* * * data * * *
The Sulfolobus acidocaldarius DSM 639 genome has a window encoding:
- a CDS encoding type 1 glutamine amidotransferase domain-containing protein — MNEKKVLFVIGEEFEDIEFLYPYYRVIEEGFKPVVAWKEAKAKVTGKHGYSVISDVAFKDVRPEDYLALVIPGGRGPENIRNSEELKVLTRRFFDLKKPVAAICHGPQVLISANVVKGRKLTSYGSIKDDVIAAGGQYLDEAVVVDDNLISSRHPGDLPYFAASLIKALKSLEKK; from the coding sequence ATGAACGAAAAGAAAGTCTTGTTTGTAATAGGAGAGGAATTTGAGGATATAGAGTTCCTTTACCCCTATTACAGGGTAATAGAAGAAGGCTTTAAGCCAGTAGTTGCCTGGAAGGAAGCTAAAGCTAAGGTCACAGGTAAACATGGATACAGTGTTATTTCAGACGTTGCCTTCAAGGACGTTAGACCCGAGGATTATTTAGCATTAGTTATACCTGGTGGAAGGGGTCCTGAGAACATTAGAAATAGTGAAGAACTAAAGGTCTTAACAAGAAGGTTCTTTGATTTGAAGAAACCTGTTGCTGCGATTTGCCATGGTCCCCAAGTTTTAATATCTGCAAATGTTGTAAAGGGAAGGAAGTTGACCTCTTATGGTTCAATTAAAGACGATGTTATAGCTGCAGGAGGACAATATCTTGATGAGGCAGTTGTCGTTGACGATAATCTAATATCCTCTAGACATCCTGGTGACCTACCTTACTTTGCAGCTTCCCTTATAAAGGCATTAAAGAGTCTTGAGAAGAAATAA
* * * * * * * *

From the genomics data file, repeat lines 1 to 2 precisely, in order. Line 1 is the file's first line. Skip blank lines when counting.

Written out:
The Sulfolobus acidocaldarius DSM 639 genome has a window encoding:
- a CDS encoding type 1 glutamine amidotransferase domain-containing protein — MNEKKVLFVIGEEFEDIEFLYPYYRVIEEGFKPVVAWKEAKAKVTGKHGYSVISDVAFKDVRPEDYLALVIPGGRGPENIRNSEELKVLTRRFFDLKKPVAAICHGPQVLISANVVKGRKLTSYGSIKDDVIAAGGQYLDEAVVVDDNLISSRHPGDLPYFAASLIKALKSLEKK; from the coding sequence ATGAACGAAAAGAAAGTCTTGTTTGTAATAGGAGAGGAATTTGAGGATATAGAGTTCCTTTACCCCTATTACAGGGTAATAGAAGAAGGCTTTAAGCCAGTAGTTGCCTGGAAGGAAGCTAAAGCTAAGGTCACAGGTAAACATGGATACAGTGTTATTTCAGACGTTGCCTTCAAGGACGTTAGACCCGAGGATTATTTAGCATTAGTTATACCTGGTGGAAGGGGTCCTGAGAACATTAGAAATAGTGAAGAACTAAAGGTCTTAACAAGAAGGTTCTTTGATTTGAAGAAACCTGTTGCTGCGATTTGCCATGGTCCCCAAGTTTTAATATCTGCAAATGTTGTAAAGGGAAGGAAGTTGACCTCTTATGGTTCAATTAAAGACGATGTTATAGCTGCAGGAGGACAATATCTTGATGAGGCAGTTGTCGTTGACGATAATCTAATATCCTCTAGACATCCTGGTGACCTACCTTACTTTGCAGCTTCCCTTATAAAGGCATTAAAGAGTCTTGAGAAGAAATAA